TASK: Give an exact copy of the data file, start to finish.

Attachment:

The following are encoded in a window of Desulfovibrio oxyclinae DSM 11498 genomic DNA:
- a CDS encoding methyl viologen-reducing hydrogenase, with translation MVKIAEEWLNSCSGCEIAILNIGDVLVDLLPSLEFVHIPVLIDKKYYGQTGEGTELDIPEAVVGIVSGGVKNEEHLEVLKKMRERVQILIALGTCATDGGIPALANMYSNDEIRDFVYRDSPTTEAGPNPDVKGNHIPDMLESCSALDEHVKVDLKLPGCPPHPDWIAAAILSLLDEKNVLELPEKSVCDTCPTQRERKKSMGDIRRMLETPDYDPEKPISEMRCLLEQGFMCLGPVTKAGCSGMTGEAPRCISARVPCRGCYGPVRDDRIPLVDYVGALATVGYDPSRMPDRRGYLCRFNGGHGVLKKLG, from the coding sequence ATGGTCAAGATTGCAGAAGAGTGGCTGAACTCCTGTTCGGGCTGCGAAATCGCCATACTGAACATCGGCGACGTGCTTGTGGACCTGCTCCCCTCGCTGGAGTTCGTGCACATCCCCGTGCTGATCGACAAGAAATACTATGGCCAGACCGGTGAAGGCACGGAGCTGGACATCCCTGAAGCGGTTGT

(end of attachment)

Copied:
The following are encoded in a window of Desulfovibrio oxyclinae DSM 11498 genomic DNA:
- a CDS encoding methyl viologen-reducing hydrogenase, with translation MVKIAEEWLNSCSGCEIAILNIGDVLVDLLPSLEFVHIPVLIDKKYYGQTGEGTELDIPEAVVGIVSGGVKNEEHLEVLKKMRERVQILIALGTCATDGGIPALANMYSNDEIRDFVYRDSPTTEAGPNPDVKGNHIPDMLESCSALDEHVKVDLKLPGCPPHPDWIAAAILSLLDEKNVLELPEKSVCDTCPTQRERKKSMGDIRRMLETPDYDPEKPISEMRCLLEQGFMCLGPVTKAGCSGMTGEAPRCISARVPCRGCYGPVRDDRIPLVDYVGALATVGYDPSRMPDRRGYLCRFNGGHGVLKKLG, from the coding sequence ATGGTCAAGATTGCAGAAGAGTGGCTGAACTCCTGTTCGGGCTGCGAAATCGCCATACTGAACATCGGCGACGTGCTTGTGGACCTGCTCCCCTCGCTGGAGTTCGTGCACATCCCCGTGCTGATCGACAAGAAATACTATGGCCAGACCGGTGAAGGCACGGAGCTGGACATCCCTGAAGCGGTTGT